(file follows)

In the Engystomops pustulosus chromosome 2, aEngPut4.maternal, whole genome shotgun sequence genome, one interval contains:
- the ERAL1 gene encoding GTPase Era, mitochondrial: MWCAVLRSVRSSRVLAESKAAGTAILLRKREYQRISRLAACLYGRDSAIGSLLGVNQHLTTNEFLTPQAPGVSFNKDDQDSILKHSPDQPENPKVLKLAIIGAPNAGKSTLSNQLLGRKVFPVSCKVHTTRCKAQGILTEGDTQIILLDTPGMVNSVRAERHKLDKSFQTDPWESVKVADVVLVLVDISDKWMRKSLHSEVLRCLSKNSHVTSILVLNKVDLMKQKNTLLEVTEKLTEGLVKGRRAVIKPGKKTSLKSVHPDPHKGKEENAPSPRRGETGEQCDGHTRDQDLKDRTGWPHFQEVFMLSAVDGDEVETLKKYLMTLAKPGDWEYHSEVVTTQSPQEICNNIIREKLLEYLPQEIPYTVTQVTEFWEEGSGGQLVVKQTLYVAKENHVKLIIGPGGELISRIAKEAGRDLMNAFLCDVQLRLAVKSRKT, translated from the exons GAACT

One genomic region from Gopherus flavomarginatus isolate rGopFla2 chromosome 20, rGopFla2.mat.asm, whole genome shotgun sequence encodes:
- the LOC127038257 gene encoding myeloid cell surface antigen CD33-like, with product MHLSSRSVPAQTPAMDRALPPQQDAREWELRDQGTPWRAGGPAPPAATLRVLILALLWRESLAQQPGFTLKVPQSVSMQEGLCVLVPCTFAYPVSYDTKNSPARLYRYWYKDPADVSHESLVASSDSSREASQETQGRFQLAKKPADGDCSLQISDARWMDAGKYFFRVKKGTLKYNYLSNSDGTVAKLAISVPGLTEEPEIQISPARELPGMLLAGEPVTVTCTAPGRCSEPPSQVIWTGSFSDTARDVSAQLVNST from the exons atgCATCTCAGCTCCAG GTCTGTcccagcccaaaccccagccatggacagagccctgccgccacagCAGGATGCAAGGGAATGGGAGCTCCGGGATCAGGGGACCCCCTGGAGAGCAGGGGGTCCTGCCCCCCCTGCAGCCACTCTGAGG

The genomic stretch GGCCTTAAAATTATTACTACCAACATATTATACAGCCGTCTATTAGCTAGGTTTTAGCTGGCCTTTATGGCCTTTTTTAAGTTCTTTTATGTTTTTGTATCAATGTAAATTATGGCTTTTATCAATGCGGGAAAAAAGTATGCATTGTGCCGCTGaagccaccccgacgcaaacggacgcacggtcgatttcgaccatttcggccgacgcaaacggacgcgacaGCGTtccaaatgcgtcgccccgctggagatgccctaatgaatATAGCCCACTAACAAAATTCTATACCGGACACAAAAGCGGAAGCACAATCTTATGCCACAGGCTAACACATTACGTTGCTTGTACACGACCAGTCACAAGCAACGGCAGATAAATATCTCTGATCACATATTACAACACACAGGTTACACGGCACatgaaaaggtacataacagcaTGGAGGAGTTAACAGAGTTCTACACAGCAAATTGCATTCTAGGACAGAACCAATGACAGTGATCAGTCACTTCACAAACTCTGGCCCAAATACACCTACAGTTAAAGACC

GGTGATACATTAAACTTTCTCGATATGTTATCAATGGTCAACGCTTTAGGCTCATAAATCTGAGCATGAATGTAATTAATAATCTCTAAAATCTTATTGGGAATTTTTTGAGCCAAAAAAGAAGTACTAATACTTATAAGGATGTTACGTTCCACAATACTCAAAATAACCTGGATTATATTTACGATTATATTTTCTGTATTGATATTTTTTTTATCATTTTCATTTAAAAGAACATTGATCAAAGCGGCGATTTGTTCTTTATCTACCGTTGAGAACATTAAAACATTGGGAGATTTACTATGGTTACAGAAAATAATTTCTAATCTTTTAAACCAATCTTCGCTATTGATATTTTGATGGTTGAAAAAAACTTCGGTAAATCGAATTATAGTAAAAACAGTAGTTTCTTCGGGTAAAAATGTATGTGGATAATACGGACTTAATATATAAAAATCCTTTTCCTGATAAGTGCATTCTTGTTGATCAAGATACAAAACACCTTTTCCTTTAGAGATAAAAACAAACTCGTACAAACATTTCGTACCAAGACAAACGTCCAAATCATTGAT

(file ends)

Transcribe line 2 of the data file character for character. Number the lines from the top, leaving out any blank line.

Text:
- the ERAL1 gene encoding GTPase Era, mitochondrial: MWCAVLRSVRSSRVLAESKAAGTAILLRKREYQRISRLAACLYGRDSAIGSLLGVNQHLTTNEFLTPQAPGVSFNKDDQDSILKHSPDQPENPKVLKLAIIGAPNAGKSTLSNQLLGRKVFPVSCKVHTTRCKAQGILTEGDTQIILLDTPGMVNSVRAERHKLDKSFQTDPWESVKVADVVLVLVDISDKWMRKSLHSEVLRCLSKNSHVTSILVLNKVDLMKQKNTLLEVTEKLTEGLVKGRRAVIKPGKKTSLKSVHPDPHKGKEENAPSPRRGETGEQCDGHTRDQDLKDRTGWPHFQEVFMLSAVDGDEVETLKKYLMTLAKPGDWEYHSEVVTTQSPQEICNNIIREKLLEYLPQEIPYTVTQVTEFWEEGSGGQLVVKQTLYVAKENHVKLIIGPGGELISRIAKEAGRDLMNAFLCDVQLRLAVKSRKT, translated from the exons GAACT